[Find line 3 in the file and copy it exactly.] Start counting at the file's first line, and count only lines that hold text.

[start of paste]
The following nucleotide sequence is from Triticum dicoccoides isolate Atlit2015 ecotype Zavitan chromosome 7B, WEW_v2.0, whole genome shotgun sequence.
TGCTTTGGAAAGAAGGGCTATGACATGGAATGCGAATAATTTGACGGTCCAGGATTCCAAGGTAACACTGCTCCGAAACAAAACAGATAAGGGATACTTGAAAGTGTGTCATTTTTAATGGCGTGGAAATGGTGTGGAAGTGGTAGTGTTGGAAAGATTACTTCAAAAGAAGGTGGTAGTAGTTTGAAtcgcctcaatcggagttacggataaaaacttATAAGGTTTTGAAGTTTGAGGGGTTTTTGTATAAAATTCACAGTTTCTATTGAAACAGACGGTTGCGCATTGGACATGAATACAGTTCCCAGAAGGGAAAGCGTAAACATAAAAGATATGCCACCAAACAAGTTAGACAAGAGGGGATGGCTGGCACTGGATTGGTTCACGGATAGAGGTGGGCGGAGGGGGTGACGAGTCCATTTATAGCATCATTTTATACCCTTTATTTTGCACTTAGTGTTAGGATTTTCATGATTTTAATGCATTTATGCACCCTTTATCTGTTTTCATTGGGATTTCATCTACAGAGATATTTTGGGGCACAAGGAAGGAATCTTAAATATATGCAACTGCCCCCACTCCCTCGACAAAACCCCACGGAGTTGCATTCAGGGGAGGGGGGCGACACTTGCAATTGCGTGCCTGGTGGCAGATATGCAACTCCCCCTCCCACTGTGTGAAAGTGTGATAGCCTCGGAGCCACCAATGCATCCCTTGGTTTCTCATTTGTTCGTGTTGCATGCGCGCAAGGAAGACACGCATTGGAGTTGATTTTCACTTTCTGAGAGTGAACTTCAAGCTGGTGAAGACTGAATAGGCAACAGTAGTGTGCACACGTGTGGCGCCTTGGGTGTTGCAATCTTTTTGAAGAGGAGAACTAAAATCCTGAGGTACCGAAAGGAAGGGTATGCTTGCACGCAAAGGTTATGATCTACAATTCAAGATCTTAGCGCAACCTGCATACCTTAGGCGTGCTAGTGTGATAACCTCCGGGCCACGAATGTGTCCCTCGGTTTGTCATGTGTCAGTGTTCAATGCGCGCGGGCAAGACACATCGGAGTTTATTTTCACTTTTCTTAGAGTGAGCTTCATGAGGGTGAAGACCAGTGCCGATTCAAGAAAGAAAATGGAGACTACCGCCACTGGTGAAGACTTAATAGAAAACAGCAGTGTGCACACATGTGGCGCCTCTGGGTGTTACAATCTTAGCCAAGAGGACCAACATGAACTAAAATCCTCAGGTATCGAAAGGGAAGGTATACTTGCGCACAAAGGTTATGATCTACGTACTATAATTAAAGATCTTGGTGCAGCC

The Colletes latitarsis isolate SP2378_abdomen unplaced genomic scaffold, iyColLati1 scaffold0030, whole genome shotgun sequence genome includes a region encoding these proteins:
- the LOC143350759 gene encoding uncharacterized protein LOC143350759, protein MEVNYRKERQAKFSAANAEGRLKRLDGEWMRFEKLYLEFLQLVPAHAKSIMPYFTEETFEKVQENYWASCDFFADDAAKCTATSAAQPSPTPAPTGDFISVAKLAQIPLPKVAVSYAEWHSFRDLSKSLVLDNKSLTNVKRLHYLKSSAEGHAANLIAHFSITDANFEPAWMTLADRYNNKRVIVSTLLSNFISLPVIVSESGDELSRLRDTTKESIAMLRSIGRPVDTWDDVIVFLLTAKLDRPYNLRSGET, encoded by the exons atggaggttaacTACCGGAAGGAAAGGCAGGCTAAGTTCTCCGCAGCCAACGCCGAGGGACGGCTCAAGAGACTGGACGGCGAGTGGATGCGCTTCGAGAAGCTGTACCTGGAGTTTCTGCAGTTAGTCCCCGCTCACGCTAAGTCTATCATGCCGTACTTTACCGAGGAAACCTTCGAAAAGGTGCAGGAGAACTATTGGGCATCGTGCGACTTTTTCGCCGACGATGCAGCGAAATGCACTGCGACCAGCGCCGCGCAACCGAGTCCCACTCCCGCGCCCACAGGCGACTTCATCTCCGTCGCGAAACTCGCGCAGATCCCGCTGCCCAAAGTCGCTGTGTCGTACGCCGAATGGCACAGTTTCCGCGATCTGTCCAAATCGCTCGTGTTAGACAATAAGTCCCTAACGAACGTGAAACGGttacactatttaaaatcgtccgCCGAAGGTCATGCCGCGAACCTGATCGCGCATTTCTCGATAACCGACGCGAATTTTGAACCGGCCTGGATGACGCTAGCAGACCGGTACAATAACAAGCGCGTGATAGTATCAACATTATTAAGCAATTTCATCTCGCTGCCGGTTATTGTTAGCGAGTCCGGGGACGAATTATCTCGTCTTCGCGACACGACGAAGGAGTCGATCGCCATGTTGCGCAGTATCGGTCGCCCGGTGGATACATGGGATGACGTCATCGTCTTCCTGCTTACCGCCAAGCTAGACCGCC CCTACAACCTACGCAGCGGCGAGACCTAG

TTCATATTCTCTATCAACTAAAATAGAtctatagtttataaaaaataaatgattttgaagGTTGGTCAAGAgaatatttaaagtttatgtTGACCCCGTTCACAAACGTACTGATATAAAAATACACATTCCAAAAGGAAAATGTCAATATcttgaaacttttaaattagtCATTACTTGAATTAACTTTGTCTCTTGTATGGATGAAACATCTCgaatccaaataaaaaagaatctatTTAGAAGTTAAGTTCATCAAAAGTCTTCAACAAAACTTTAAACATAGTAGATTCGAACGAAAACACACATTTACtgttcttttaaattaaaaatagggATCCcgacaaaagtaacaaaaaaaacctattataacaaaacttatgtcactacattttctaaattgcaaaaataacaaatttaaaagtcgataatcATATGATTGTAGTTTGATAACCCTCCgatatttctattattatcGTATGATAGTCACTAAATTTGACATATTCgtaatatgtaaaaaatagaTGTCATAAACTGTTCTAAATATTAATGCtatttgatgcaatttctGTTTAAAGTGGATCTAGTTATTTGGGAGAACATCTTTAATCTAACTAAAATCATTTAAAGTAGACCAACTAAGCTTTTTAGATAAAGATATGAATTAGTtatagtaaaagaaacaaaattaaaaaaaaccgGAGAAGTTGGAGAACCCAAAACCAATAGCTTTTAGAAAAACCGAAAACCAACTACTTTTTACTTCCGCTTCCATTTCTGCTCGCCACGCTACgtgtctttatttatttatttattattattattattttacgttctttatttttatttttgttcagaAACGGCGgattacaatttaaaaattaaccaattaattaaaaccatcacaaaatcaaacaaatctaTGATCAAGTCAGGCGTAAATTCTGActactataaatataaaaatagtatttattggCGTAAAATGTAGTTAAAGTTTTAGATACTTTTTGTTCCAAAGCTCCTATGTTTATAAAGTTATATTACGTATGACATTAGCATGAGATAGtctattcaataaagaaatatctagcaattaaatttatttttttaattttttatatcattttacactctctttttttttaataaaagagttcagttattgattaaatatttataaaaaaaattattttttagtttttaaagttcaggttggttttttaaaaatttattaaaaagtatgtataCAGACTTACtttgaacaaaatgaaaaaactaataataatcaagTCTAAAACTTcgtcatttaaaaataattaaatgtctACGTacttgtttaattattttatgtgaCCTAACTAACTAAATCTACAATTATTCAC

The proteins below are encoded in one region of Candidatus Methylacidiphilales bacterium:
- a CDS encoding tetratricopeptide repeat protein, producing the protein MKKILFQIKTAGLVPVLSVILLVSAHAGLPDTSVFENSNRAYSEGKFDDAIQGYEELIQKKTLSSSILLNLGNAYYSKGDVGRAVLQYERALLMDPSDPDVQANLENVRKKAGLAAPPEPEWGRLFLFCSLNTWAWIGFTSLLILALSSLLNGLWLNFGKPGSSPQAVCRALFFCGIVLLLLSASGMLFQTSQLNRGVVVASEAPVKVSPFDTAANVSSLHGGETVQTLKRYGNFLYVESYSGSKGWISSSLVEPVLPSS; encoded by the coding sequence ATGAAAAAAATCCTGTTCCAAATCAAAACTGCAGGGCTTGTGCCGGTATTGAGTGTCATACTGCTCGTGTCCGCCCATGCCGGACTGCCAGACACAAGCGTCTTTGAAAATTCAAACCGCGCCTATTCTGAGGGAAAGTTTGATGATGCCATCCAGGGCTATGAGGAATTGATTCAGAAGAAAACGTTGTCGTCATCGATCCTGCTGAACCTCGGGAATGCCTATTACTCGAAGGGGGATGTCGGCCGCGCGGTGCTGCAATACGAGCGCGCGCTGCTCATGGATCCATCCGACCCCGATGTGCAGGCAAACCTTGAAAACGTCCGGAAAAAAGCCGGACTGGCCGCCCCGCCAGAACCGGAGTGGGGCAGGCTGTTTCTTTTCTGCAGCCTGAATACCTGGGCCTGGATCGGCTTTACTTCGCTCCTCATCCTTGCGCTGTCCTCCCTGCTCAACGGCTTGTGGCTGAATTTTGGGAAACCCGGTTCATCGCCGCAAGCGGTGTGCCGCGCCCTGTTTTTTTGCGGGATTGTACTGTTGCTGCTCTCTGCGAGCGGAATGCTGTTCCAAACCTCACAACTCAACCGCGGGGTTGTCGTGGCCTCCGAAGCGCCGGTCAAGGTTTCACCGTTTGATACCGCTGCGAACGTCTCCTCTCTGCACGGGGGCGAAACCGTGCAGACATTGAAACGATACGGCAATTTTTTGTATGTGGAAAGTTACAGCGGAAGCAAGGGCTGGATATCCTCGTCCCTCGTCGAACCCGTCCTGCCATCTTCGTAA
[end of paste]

The Colletes latitarsis isolate SP2378_abdomen unplaced genomic scaffold, iyColLati1 scaffold0030, whole genome shotgun sequence genome includes a region encoding these proteins: